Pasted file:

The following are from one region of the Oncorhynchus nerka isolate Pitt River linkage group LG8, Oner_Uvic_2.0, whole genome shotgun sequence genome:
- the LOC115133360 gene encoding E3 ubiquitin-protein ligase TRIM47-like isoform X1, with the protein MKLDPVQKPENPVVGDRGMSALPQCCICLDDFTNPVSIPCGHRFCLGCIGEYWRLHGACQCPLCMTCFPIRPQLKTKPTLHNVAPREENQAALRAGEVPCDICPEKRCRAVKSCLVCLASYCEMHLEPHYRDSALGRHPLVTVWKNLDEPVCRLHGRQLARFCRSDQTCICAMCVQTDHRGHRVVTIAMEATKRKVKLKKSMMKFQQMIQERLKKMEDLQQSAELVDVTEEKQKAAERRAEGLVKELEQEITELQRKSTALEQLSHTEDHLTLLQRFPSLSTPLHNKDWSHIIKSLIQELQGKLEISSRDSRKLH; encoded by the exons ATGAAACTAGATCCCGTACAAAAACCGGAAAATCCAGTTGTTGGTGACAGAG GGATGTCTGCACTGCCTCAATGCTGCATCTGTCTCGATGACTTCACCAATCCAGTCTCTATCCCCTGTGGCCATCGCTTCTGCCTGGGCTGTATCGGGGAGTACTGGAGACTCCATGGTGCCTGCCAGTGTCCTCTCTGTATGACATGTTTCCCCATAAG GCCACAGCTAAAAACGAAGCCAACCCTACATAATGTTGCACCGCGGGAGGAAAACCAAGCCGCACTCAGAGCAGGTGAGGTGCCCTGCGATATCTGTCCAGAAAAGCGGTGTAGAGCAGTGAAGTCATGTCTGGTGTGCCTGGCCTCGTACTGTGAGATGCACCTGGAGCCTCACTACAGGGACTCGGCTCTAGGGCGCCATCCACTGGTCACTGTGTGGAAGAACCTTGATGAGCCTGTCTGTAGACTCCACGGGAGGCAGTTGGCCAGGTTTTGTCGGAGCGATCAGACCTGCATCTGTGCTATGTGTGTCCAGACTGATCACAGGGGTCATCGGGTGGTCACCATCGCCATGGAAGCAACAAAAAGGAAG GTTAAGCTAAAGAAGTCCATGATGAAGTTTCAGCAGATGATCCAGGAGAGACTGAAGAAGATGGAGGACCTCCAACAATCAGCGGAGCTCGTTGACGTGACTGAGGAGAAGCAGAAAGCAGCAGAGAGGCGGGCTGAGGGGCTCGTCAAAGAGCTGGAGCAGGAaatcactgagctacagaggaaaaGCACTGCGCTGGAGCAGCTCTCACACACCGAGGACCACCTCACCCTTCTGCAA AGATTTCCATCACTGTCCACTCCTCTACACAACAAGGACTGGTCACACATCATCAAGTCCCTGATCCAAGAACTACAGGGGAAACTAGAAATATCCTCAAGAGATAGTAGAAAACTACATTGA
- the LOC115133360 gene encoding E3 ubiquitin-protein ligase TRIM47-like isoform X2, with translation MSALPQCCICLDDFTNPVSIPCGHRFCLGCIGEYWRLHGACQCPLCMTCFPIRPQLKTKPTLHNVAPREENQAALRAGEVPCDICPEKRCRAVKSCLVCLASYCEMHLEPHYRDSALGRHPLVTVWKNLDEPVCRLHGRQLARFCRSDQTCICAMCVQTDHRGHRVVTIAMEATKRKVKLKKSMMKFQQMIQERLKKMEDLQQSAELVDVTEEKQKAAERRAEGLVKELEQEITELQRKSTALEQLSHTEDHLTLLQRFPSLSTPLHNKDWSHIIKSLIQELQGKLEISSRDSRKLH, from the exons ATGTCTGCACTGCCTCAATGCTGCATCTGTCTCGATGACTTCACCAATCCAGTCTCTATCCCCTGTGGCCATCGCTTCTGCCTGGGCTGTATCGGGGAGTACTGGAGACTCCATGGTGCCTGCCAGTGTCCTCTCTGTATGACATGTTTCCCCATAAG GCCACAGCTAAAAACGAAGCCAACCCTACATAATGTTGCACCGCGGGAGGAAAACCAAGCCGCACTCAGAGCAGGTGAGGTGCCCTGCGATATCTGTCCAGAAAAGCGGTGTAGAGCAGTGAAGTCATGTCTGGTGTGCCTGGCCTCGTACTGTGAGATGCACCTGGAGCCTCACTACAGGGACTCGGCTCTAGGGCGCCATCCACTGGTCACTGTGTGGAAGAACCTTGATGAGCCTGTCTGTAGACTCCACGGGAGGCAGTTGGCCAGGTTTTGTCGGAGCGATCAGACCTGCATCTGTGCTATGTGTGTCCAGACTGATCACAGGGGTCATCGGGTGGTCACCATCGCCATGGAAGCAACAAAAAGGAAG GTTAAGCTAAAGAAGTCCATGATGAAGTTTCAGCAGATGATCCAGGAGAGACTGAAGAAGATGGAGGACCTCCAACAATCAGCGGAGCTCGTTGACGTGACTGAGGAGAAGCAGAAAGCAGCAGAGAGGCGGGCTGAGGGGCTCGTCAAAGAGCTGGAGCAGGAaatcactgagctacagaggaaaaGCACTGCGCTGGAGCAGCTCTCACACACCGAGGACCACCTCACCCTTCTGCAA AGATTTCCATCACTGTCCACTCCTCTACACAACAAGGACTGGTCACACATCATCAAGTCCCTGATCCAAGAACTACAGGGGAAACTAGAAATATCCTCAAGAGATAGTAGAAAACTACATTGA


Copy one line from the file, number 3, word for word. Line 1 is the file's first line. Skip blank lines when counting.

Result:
- the LOC115133360 gene encoding E3 ubiquitin-protein ligase TRIM47-like isoform X2, with translation MSALPQCCICLDDFTNPVSIPCGHRFCLGCIGEYWRLHGACQCPLCMTCFPIRPQLKTKPTLHNVAPREENQAALRAGEVPCDICPEKRCRAVKSCLVCLASYCEMHLEPHYRDSALGRHPLVTVWKNLDEPVCRLHGRQLARFCRSDQTCICAMCVQTDHRGHRVVTIAMEATKRKVKLKKSMMKFQQMIQERLKKMEDLQQSAELVDVTEEKQKAAERRAEGLVKELEQEITELQRKSTALEQLSHTEDHLTLLQRFPSLSTPLHNKDWSHIIKSLIQELQGKLEISSRDSRKLH, from the exons ATGTCTGCACTGCCTCAATGCTGCATCTGTCTCGATGACTTCACCAATCCAGTCTCTATCCCCTGTGGCCATCGCTTCTGCCTGGGCTGTATCGGGGAGTACTGGAGACTCCATGGTGCCTGCCAGTGTCCTCTCTGTATGACATGTTTCCCCATAAG GCCACAGCTAAAAACGAAGCCAACCCTACATAATGTTGCACCGCGGGAGGAAAACCAAGCCGCACTCAGAGCAGGTGAGGTGCCCTGCGATATCTGTCCAGAAAAGCGGTGTAGAGCAGTGAAGTCATGTCTGGTGTGCCTGGCCTCGTACTGTGAGATGCACCTGGAGCCTCACTACAGGGACTCGGCTCTAGGGCGCCATCCACTGGTCACTGTGTGGAAGAACCTTGATGAGCCTGTCTGTAGACTCCACGGGAGGCAGTTGGCCAGGTTTTGTCGGAGCGATCAGACCTGCATCTGTGCTATGTGTGTCCAGACTGATCACAGGGGTCATCGGGTGGTCACCATCGCCATGGAAGCAACAAAAAGGAAG GTTAAGCTAAAGAAGTCCATGATGAAGTTTCAGCAGATGATCCAGGAGAGACTGAAGAAGATGGAGGACCTCCAACAATCAGCGGAGCTCGTTGACGTGACTGAGGAGAAGCAGAAAGCAGCAGAGAGGCGGGCTGAGGGGCTCGTCAAAGAGCTGGAGCAGGAaatcactgagctacagaggaaaaGCACTGCGCTGGAGCAGCTCTCACACACCGAGGACCACCTCACCCTTCTGCAA AGATTTCCATCACTGTCCACTCCTCTACACAACAAGGACTGGTCACACATCATCAAGTCCCTGATCCAAGAACTACAGGGGAAACTAGAAATATCCTCAAGAGATAGTAGAAAACTACATTGA